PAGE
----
Charles J.C. Hutson was with the South Carolina 1st Infantry serving with Major General William Pender of Hill’s Corps, and as they entered Pennsylvania, they traveled on the Turnpike towards Harrisburg. Listening to Hutson describe the march, one would think the Confederates were doing an early version of Sherman’s March:
We entered Penn. with as fine an army as was ever enlisted, lived for some time upon the bounty of that rich country, made the inhabitants feel the horrors of war, frightened the mass of the people and finally fought the battle of Gettysburg, the most severely and hardly contested which I remember.
This letter [from the archive] was written on July 9th, 1863 and Hutson was certainly exaggerating his comrades exploits. Their march into Pennsylvania was obviously no Sherman’s March, but the letter certainly does talk it up. The death and destruction on the Confederates march was minimal with maybe 2 deaths and one possible rape. Yet to at least one Confederate soldier it felt as it they were reeking destruction. His comments may be the result of licking the wounds, or he truly believed they took their toll on the Northern Citizenry. Lee of course issued General Orders Numbered 72 admonishing his soldiers from plundering Northern civilians and for the most part his order was respected. Lee wanted his army to appear as more “virtuous” as their Northern counterpart, which of course would prove to be impossible.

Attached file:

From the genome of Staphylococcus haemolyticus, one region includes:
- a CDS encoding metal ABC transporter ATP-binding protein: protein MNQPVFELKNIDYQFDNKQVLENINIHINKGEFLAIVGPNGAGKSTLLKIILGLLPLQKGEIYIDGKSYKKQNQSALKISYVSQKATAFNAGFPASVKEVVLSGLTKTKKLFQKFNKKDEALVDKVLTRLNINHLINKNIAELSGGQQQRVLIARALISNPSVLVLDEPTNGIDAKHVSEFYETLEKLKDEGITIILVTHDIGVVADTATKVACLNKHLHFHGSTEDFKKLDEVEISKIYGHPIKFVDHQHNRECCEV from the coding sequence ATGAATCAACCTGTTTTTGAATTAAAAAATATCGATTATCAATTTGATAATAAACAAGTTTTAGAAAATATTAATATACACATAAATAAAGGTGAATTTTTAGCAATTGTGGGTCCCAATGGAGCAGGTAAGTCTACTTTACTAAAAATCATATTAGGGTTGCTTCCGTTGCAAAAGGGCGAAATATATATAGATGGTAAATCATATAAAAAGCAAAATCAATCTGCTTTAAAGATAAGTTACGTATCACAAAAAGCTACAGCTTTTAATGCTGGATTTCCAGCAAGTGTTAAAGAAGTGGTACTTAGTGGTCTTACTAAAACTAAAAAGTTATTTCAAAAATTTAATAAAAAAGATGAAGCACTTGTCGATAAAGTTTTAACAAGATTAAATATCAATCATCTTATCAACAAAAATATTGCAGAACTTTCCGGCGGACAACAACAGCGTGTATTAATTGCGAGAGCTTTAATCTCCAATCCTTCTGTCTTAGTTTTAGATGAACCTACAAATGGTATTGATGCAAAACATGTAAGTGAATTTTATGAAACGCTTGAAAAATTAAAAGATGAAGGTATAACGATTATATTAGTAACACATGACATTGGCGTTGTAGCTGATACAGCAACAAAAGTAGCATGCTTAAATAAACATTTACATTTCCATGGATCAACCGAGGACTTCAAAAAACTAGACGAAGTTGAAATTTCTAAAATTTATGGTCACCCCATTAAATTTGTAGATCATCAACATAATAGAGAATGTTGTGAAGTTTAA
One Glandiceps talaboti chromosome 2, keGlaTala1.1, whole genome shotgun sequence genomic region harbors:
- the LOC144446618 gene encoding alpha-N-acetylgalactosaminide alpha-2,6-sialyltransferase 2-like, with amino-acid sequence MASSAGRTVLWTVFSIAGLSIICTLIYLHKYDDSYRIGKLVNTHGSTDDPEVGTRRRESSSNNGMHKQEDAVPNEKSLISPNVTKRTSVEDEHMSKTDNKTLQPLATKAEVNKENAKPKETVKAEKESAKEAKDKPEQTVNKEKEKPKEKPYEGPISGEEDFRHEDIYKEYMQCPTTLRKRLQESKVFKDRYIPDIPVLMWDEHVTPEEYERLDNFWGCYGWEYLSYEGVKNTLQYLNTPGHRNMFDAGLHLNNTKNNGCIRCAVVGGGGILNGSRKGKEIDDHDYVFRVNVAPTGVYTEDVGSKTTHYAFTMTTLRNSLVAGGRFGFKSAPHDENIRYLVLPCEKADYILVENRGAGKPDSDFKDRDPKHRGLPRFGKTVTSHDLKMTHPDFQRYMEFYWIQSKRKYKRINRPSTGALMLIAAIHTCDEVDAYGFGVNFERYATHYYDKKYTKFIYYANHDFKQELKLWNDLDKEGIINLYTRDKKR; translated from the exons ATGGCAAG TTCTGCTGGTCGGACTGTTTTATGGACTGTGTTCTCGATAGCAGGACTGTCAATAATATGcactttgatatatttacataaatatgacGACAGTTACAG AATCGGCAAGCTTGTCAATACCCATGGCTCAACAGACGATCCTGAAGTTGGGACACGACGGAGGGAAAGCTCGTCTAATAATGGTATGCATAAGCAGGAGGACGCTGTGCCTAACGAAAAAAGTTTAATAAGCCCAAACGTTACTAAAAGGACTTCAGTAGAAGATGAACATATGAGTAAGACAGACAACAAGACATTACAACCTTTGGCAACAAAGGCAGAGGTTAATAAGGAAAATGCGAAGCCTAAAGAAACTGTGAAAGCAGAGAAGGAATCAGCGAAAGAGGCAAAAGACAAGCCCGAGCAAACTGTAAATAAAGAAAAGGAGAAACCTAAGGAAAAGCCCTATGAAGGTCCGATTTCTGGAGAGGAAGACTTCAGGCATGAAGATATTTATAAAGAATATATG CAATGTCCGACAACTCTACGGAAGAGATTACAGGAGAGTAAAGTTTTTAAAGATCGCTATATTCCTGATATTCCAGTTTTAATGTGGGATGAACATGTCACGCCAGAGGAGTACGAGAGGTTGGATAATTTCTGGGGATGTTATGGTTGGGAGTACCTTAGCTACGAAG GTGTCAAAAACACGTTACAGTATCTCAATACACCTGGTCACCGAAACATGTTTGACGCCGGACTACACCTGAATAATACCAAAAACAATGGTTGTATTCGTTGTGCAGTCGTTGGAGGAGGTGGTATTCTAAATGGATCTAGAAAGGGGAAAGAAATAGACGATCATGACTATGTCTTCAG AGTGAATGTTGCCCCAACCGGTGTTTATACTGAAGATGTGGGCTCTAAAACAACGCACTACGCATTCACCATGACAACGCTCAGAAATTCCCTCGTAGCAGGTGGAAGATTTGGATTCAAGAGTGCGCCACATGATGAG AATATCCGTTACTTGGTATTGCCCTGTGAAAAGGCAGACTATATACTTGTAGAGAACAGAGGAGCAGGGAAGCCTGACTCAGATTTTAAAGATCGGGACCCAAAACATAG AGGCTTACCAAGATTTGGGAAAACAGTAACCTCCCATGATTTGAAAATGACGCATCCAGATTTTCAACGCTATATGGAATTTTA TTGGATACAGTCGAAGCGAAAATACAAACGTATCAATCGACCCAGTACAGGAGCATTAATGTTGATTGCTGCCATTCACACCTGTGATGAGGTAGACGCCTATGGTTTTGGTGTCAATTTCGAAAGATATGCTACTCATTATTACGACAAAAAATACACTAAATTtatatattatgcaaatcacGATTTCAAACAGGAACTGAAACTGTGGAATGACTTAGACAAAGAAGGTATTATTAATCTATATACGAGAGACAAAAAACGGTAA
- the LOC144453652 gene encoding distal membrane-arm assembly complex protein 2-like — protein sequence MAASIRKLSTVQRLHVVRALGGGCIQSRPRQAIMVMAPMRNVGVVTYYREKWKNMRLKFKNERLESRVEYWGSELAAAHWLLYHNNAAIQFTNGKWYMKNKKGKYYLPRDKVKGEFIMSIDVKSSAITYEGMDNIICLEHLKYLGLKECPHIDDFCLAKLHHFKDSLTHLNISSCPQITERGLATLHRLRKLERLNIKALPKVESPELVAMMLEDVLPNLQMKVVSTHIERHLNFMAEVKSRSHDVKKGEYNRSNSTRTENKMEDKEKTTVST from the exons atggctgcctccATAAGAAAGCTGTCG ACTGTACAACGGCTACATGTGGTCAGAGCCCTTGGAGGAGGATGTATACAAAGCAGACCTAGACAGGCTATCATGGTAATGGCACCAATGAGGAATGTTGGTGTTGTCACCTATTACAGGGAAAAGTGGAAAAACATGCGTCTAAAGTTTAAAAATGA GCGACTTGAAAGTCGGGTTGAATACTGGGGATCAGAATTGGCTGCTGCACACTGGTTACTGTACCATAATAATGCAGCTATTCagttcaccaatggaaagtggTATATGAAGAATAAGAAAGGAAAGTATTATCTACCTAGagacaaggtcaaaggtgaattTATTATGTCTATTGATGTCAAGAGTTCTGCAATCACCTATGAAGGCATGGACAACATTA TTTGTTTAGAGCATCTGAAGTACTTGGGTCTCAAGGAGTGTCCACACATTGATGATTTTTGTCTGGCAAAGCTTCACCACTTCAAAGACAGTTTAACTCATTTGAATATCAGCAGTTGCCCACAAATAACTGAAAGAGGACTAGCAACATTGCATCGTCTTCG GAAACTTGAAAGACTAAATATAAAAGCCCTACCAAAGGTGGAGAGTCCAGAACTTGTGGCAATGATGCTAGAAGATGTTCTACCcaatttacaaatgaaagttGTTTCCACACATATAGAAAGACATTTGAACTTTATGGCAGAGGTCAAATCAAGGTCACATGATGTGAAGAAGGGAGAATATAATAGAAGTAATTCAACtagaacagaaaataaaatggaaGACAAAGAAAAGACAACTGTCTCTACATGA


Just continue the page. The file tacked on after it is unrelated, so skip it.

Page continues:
Note: Steven E. Woodworth, Beneath a northern sky: a short history of the Gettysburg Campaign, (Rowman & Littlefield, Mar 30, 2008 ),23-25